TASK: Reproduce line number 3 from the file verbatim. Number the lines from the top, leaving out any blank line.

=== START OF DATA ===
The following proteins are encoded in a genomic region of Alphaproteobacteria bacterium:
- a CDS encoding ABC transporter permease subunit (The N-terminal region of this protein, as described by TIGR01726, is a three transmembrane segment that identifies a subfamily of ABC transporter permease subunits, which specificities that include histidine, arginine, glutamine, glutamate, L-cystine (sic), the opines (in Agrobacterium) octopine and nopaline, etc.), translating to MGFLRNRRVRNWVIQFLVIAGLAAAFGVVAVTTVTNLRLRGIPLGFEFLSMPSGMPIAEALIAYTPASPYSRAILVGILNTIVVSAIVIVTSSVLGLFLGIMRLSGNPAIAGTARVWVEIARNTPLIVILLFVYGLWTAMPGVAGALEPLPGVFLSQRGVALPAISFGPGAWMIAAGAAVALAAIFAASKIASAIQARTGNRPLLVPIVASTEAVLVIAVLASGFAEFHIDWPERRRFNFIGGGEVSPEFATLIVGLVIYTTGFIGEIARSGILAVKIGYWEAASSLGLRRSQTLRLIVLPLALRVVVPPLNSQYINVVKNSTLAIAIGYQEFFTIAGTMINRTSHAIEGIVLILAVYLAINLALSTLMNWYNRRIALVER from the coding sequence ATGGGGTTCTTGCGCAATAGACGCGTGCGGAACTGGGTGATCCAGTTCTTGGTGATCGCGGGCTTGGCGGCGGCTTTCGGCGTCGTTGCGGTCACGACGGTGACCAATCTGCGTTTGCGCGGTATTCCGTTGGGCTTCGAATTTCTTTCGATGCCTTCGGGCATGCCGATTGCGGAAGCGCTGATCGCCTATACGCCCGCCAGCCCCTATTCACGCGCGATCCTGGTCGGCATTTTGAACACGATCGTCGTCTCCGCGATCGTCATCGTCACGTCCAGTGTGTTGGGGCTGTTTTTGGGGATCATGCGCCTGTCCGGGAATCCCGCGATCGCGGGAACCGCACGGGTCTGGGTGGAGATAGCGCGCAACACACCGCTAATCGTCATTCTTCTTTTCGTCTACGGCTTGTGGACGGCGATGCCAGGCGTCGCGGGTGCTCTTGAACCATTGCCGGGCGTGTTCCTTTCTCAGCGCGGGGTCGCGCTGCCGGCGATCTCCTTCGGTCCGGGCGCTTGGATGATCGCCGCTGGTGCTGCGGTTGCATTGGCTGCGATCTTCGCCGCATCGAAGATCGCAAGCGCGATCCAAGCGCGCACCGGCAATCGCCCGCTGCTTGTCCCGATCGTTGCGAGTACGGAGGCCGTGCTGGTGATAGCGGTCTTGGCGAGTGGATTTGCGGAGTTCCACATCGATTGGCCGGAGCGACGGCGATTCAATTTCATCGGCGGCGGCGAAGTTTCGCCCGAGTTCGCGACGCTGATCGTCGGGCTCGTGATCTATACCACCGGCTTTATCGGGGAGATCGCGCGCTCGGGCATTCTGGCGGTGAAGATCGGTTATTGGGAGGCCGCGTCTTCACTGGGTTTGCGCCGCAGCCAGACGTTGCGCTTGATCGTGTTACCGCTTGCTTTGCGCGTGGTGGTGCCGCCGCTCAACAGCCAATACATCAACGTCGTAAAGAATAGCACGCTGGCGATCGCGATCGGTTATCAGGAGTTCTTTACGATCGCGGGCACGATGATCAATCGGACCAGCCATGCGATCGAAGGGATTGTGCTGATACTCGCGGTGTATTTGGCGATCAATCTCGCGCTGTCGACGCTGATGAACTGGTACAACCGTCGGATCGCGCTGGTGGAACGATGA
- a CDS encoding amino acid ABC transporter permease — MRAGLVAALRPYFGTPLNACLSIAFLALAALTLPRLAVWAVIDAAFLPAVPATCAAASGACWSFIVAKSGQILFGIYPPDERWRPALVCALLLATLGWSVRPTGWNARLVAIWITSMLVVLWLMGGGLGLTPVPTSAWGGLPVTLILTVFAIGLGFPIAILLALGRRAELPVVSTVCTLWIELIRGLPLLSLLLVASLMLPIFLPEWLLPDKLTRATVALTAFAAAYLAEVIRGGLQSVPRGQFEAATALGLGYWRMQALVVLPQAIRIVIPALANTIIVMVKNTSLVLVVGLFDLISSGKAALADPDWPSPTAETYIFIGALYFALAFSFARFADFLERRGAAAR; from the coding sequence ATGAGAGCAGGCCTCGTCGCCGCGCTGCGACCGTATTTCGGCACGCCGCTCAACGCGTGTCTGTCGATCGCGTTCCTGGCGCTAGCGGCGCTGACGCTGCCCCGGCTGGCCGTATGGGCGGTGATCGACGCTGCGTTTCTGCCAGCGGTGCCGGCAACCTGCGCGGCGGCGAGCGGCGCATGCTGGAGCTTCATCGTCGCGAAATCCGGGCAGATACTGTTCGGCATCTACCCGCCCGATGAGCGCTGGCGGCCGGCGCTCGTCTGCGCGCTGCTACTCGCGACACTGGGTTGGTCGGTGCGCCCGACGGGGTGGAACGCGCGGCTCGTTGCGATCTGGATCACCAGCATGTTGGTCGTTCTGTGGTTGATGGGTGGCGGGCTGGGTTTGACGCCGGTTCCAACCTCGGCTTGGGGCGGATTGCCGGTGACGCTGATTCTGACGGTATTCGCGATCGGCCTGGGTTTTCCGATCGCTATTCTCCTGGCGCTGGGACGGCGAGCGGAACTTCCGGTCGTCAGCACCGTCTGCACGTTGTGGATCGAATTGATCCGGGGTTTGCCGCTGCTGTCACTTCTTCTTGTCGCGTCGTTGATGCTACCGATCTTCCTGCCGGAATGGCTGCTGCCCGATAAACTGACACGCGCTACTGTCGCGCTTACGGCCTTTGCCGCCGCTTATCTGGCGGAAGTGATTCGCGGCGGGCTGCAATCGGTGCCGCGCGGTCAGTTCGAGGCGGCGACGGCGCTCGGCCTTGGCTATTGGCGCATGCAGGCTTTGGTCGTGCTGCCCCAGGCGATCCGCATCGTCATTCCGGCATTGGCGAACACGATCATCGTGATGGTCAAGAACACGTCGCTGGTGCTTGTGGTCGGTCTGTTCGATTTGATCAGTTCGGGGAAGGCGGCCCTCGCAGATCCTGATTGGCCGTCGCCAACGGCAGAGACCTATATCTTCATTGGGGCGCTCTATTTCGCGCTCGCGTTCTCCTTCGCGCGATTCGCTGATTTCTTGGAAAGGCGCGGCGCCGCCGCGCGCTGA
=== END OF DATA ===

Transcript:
- a CDS encoding amino acid ABC transporter permease — MRAGLVAALRPYFGTPLNACLSIAFLALAALTLPRLAVWAVIDAAFLPAVPATCAAASGACWSFIVAKSGQILFGIYPPDERWRPALVCALLLATLGWSVRPTGWNARLVAIWITSMLVVLWLMGGGLGLTPVPTSAWGGLPVTLILTVFAIGLGFPIAILLALGRRAELPVVSTVCTLWIELIRGLPLLSLLLVASLMLPIFLPEWLLPDKLTRATVALTAFAAAYLAEVIRGGLQSVPRGQFEAATALGLGYWRMQALVVLPQAIRIVIPALANTIIVMVKNTSLVLVVGLFDLISSGKAALADPDWPSPTAETYIFIGALYFALAFSFARFADFLERRGAAAR; from the coding sequence ATGAGAGCAGGCCTCGTCGCCGCGCTGCGACCGTATTTCGGCACGCCGCTCAACGCGTGTCTGTCGATCGCGTTCCTGGCGCTAGCGGCGCTGACGCTGCCCCGGCTGGCCGTATGGGCGGTGATCGACGCTGCGTTTCTGCCAGCGGTGCCGGCAACCTGCGCGGCGGCGAGCGGCGCATGCTGGAGCTTCATCGTCGCGAAATCCGGGCAGATACTGTTCGGCATCTACCCGCCCGATGAGCGCTGGCGGCCGGCGCTCGTCTGCGCGCTGCTACTCGCGACACTGGGTTGGTCGGTGCGCCCGACGGGGTGGAACGCGCGGCTCGTTGCGATCTGGATCACCAGCATGTTGGTCGTTCTGTGGTTGATGGGTGGCGGGCTGGGTTTGACGCCGGTTCCAACCTCGGCTTGGGGCGGATTGCCGGTGACGCTGATTCTGACGGTATTCGCGATCGGCCTGGGTTTTCCGATCGCTATTCTCCTGGCGCTGGGACGGCGAGCGGAACTTCCGGTCGTCAGCACCGTCTGCACGTTGTGGATCGAATTGATCCGGGGTTTGCCGCTGCTGTCACTTCTTCTTGTCGCGTCGTTGATGCTACCGATCTTCCTGCCGGAATGGCTGCTGCCCGATAAACTGACACGCGCTACTGTCGCGCTTACGGCCTTTGCCGCCGCTTATCTGGCGGAAGTGATTCGCGGCGGGCTGCAATCGGTGCCGCGCGGTCAGTTCGAGGCGGCGACGGCGCTCGGCCTTGGCTATTGGCGCATGCAGGCTTTGGTCGTGCTGCCCCAGGCGATCCGCATCGTCATTCCGGCATTGGCGAACACGATCATCGTGATGGTCAAGAACACGTCGCTGGTGCTTGTGGTCGGTCTGTTCGATTTGATCAGTTCGGGGAAGGCGGCCCTCGCAGATCCTGATTGGCCGTCGCCAACGGCAGAGACCTATATCTTCATTGGGGCGCTCTATTTCGCGCTCGCGTTCTCCTTCGCGCGATTCGCTGATTTCTTGGAAAGGCGCGGCGCCGCCGCGCGCTGA